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Did the Jobs Report Bring Good Housing News?

Unemployed-ChalkboardThe nation’s unemployment rate took a tumble from April to May—but did the jobs report really bring good news for the economy and for housing?

Not exactly. One economist called the May 2016 Employment Situation released by the Bureau of Labor Statistics on Friday a “dud” and another pointed out that it is the weakest jobs report in nearly six years. Still another called the job gains “paltry” even when the Verizon strike was taken into account.

The good news from the jobs report is the unemployment rate fell from 5.0 percent to 4.7 percent. The bad news, however, is the labor force participation rate fell by 20 basis points down to 62.6 percent and has fallen by 40 basis points over April and May to offset first-quarter gains, after hitting its lowest level since the 1970s in 2015.

“Today’s May jobs report fell well short of already low expectations,” Fannie Mae Chief Economist Doug Duncan said. “Even after accounting for the striking Verizon workers, private job gains still remain at a paltry 60,000, a puzzling downshift from their recent trend. Other aspects of the report provided no offset to the bearish headline. The prior two months’ payroll gains were revised lower, the average workweek was flat, the monthly gain in average hourly earnings moderated, temporary hiring fell for the fourth time in five months, and the labor force participation rate fell back to a five-month low. News was not good for real estate either, as construction employment posted the biggest loss in May since the end of 2013, and the small gain in April was revised to a modest loss.”

The BLS employment summary is one of the most closely-watched economic measures used by the Federal Reserve to determine when to act as far as monetary policy. Friday’s report makes it unlikely that the Fed will raise the federal funds target rate in mid-June as many analysts had anticipated.

“This was an unqualified dud of a jobs report, with the weakest month of job gains since 2010.”

Curt Long, Chief Economist, NAFCU

“The employment data issued today is the weakest monthly job creation report since September 2010. This greatly diminishes the likelihood of the Federal Reserve raising rates in June, which would be a net positive for housing demand this spring,” Realtor.com Chief Economist Jonathan Smoke said. “But diminishing job growth also raises concern about longer-term demand for housing later this year and into 2017. Although some of this decline could be temporary, the deceleration we are seeing in job creation will eventually impact the pace of household formation. Fewer households being formed will impact the demand for homes, both to rent and to buy.”

Not only did job gains total only 38,000 for May, but March and April totals were downwardly revised by a combined 59,000 jobs down to 186,000 and 123,000, respectively, making the average monthly job gain over the three-month period from March to May a less-than-stellar 116,000.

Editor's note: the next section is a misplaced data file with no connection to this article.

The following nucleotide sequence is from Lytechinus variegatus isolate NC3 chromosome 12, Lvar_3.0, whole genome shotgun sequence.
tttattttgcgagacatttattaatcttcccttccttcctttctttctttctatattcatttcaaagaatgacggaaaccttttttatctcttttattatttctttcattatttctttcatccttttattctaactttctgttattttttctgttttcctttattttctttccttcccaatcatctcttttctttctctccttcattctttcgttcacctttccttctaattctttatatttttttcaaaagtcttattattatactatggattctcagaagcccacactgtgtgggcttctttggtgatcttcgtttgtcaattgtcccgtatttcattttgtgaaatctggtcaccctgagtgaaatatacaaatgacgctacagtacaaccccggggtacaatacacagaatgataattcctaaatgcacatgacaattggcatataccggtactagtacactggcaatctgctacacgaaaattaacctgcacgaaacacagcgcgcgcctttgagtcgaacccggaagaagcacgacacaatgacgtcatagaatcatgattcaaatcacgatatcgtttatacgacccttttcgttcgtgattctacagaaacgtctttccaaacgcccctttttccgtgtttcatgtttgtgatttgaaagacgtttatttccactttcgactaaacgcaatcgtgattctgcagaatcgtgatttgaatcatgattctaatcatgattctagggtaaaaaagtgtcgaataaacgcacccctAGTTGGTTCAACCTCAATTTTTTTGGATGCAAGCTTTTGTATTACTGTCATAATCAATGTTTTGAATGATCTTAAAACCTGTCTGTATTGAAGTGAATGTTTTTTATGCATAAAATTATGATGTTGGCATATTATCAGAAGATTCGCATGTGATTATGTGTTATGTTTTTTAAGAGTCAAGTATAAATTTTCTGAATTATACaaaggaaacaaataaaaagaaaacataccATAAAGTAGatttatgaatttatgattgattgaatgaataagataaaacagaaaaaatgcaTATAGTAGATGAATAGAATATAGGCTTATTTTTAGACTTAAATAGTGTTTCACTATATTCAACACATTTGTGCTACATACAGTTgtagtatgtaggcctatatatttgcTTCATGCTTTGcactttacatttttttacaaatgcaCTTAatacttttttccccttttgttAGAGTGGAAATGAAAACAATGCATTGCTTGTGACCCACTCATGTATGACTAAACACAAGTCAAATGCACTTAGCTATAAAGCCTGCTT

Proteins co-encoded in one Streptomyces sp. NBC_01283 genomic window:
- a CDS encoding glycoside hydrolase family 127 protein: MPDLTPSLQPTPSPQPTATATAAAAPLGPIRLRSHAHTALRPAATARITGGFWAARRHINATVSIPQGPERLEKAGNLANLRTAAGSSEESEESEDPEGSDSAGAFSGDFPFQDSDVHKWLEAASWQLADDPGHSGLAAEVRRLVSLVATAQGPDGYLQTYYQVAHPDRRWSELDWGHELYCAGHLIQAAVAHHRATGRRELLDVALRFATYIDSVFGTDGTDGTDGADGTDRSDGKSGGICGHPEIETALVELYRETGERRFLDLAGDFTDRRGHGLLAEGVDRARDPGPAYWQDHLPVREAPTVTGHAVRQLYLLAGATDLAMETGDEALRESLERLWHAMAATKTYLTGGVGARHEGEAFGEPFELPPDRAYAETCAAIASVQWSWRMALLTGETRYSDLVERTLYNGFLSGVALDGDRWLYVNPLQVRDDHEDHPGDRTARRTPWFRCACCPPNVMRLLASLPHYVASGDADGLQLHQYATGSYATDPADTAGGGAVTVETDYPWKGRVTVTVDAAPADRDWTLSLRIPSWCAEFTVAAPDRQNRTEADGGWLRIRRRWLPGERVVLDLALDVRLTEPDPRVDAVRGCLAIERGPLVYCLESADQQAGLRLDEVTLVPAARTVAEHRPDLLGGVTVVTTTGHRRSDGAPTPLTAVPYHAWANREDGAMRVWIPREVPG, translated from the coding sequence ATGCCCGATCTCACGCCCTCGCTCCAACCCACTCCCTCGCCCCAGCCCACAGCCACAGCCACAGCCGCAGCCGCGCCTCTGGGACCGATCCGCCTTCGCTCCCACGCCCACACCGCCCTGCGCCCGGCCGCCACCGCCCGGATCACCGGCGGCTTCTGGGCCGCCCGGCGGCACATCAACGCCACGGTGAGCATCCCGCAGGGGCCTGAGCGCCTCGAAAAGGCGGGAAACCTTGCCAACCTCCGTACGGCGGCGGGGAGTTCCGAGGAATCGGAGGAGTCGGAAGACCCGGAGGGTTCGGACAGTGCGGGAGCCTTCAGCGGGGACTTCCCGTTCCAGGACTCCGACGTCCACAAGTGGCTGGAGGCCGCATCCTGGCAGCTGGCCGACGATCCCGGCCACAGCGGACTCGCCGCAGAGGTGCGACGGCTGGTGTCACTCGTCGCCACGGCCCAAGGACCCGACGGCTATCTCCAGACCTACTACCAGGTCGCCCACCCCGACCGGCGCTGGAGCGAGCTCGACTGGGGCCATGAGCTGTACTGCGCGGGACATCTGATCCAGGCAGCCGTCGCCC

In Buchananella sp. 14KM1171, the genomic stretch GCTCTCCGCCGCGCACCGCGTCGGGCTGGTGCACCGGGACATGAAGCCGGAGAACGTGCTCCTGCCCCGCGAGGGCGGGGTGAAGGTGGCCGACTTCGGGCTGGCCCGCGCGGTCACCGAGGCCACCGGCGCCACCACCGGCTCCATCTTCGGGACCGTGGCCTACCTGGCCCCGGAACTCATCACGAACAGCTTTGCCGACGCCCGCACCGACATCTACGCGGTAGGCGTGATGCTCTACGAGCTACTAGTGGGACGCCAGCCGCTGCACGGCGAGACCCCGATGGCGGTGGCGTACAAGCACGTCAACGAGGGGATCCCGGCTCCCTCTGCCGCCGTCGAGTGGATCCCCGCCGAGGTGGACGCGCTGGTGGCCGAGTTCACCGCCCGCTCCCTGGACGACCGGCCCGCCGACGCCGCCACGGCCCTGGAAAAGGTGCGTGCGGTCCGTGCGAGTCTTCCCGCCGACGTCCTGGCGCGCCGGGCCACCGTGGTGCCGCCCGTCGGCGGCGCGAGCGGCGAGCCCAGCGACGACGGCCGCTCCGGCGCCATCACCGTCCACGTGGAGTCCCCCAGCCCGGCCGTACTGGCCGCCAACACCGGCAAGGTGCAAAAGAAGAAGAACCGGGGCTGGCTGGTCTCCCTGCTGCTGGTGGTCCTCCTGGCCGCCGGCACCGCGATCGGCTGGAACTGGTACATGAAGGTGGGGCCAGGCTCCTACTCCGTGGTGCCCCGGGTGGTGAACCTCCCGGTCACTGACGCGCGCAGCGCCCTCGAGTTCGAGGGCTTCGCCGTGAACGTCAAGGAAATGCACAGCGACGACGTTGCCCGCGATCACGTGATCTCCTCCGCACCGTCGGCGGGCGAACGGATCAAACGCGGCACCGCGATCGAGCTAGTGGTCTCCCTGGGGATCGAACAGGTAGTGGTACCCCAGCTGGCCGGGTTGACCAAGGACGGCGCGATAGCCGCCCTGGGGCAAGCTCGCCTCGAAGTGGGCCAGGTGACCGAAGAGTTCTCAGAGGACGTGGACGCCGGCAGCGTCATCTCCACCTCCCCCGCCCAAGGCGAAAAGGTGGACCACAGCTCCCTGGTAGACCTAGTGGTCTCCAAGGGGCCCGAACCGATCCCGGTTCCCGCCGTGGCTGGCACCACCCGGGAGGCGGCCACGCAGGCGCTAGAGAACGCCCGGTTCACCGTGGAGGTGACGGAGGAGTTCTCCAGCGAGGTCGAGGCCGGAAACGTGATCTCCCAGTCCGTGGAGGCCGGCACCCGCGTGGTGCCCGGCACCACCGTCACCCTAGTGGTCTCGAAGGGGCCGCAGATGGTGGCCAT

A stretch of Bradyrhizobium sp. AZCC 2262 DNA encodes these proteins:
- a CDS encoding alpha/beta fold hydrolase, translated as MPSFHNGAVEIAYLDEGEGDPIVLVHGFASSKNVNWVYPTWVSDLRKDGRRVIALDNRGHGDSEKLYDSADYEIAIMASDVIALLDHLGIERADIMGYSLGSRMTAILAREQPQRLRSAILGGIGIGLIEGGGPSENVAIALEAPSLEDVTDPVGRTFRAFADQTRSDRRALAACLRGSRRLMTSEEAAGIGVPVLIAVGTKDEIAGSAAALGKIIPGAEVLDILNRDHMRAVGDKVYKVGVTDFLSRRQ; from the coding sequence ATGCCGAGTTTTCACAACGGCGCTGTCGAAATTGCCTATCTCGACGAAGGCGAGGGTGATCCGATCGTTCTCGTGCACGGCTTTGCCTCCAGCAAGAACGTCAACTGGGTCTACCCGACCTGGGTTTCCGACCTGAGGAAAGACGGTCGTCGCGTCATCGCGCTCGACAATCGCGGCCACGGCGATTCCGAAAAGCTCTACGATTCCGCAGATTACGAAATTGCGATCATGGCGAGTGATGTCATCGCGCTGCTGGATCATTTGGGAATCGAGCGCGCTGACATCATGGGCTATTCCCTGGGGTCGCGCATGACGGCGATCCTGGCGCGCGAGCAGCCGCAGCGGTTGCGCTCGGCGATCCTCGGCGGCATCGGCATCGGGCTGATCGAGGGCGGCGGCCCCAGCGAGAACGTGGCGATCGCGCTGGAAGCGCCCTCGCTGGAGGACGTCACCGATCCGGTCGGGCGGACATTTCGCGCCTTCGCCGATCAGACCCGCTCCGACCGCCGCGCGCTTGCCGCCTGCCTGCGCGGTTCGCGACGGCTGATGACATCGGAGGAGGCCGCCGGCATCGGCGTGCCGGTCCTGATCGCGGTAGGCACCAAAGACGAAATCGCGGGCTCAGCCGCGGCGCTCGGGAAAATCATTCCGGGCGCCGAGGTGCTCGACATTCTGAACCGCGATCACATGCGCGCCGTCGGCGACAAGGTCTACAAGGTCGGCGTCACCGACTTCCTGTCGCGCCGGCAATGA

“This was an unqualified dud of a jobs report, with the weakest month of job gains since 2010,” said Curt Long, Chief Economist with the National Association of Federal Credit Unions. “The unemployment rate fell, but for the wrong reason as labor force participation declined for the second consecutive month. As for the Fed, this likely puts an end to the hopes of a rate hike in June, and will probably shift market expectations to September.”

Economists have forecasted a healthy spring and summer homebuying season largely due to the release of pent-up demand and After the summer homebuying peak, however, Smoke said things will likely slow down on the housing front.

“This weak job report likely means that mortgage rates will remain about where they are through the rest of the spring and early summer homebuying peak and the short-term continuation of strong demand for new and existing homes,” Smoke said. “Looking further out to the end of the year and into 2017, we will likely see a slowdown in household formation, which would be reflected in slowing construction. In fact, we’re already seeing year-over-year declines in multifamily construction.”

Duncan added, “Encouraging signs seen in consumer spending and home sales at the start of the second quarter are now tempered by what appears to be a significant loss of momentum in the labor market.”

Click here to view the complete May 2016 employment summary.

About Author: Seth Welborn

Seth Welborn is a Harding University graduate with a degree in English and a minor in writing. He is a contributing writer for MReport. An East Texas Native, he has studied abroad in Athens, Greece and works part-time as a photographer.

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